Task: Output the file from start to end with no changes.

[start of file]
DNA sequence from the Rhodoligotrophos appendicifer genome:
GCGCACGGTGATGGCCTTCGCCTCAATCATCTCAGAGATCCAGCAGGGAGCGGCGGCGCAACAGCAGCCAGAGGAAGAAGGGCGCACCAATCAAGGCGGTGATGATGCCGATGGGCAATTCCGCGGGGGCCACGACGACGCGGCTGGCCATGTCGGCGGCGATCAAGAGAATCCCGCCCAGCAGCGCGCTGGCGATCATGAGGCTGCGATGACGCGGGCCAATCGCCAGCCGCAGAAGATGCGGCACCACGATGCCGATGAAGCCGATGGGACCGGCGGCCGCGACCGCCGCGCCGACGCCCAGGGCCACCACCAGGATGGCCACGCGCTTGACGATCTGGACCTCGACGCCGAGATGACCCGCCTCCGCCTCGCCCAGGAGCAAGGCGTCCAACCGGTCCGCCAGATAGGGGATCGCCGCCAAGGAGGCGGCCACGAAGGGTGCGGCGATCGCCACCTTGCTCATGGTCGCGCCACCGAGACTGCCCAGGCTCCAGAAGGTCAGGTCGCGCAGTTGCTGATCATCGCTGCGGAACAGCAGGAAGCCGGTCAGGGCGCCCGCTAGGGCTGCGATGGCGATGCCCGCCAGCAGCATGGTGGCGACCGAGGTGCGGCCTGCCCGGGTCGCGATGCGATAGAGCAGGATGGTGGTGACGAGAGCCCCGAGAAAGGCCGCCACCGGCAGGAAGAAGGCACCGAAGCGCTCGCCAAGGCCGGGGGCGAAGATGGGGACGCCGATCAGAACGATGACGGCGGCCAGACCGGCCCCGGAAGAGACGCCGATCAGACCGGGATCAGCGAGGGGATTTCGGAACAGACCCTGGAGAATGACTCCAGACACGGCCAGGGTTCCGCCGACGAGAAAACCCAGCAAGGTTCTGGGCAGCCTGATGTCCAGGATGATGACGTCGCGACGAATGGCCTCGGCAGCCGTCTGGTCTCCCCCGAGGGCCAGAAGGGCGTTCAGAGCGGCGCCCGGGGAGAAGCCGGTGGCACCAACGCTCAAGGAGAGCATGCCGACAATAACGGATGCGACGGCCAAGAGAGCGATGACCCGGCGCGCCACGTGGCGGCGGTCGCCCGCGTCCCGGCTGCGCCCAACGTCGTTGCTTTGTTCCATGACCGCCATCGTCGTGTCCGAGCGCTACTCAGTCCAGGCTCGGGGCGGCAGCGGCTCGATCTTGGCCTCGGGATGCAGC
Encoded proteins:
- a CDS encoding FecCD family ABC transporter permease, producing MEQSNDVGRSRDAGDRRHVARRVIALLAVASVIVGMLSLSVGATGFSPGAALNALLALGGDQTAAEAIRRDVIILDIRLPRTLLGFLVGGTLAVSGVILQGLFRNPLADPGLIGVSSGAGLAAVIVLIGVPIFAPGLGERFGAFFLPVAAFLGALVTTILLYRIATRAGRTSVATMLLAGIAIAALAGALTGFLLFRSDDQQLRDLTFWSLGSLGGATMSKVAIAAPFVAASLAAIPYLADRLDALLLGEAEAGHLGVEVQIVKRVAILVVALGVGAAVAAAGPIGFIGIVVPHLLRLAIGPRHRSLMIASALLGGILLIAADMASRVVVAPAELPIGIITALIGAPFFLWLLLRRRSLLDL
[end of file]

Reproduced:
DNA sequence from the Rhodoligotrophos appendicifer genome:
GCGCACGGTGATGGCCTTCGCCTCAATCATCTCAGAGATCCAGCAGGGAGCGGCGGCGCAACAGCAGCCAGAGGAAGAAGGGCGCACCAATCAAGGCGGTGATGATGCCGATGGGCAATTCCGCGGGGGCCACGACGACGCGGCTGGCCATGTCGGCGGCGATCAAGAGAATCCCGCCCAGCAGCGCGCTGGCGATCATGAGGCTGCGATGACGCGGGCCAATCGCCAGCCGCAGAAGATGCGGCACCACGATGCCGATGAAGCCGATGGGACCGGCGGCCGCGACCGCCGCGCCGACGCCCAGGGCCACCACCAGGATGGCCACGCGCTTGACGATCTGGACCTCGACGCCGAGATGACCCGCCTCCGCCTCGCCCAGGAGCAAGGCGTCCAACCGGTCCGCCAGATAGGGGATCGCCGCCAAGGAGGCGGCCACGAAGGGTGCGGCGATCGCCACCTTGCTCATGGTCGCGCCACCGAGACTGCCCAGGCTCCAGAAGGTCAGGTCGCGCAGTTGCTGATCATCGCTGCGGAACAGCAGGAAGCCGGTCAGGGCGCCCGCTAGGGCTGCGATGGCGATGCCCGCCAGCAGCATGGTGGCGACCGAGGTGCGGCCTGCCCGGGTCGCGATGCGATAGAGCAGGATGGTGGTGACGAGAGCCCCGAGAAAGGCCGCCACCGGCAGGAAGAAGGCACCGAAGCGCTCGCCAAGGCCGGGGGCGAAGATGGGGACGCCGATCAGAACGATGACGGCGGCCAGACCGGCCCCGGAAGAGACGCCGATCAGACCGGGATCAGCGAGGGGATTTCGGAACAGACCCTGGAGAATGACTCCAGACACGGCCAGGGTTCCGCCGACGAGAAAACCCAGCAAGGTTCTGGGCAGCCTGATGTCCAGGATGATGACGTCGCGACGAATGGCCTCGGCAGCCGTCTGGTCTCCCCCGAGGGCCAGAAGGGCGTTCAGAGCGGCGCCCGGGGAGAAGCCGGTGGCACCAACGCTCAAGGAGAGCATGCCGACAATAACGGATGCGACGGCCAAGAGAGCGATGACCCGGCGCGCCACGTGGCGGCGGTCGCCCGCGTCCCGGCTGCGCCCAACGTCGTTGCTTTGTTCCATGACCGCCATCGTCGTGTCCGAGCGCTACTCAGTCCAGGCTCGGGGCGGCAGCGGCTCGATCTTGGCCTCGGGATGCAGC
Encoded proteins:
- a CDS encoding FecCD family ABC transporter permease, producing MEQSNDVGRSRDAGDRRHVARRVIALLAVASVIVGMLSLSVGATGFSPGAALNALLALGGDQTAAEAIRRDVIILDIRLPRTLLGFLVGGTLAVSGVILQGLFRNPLADPGLIGVSSGAGLAAVIVLIGVPIFAPGLGERFGAFFLPVAAFLGALVTTILLYRIATRAGRTSVATMLLAGIAIAALAGALTGFLLFRSDDQQLRDLTFWSLGSLGGATMSKVAIAAPFVAASLAAIPYLADRLDALLLGEAEAGHLGVEVQIVKRVAILVVALGVGAAVAAAGPIGFIGIVVPHLLRLAIGPRHRSLMIASALLGGILLIAADMASRVVVAPAELPIGIITALIGAPFFLWLLLRRRSLLDL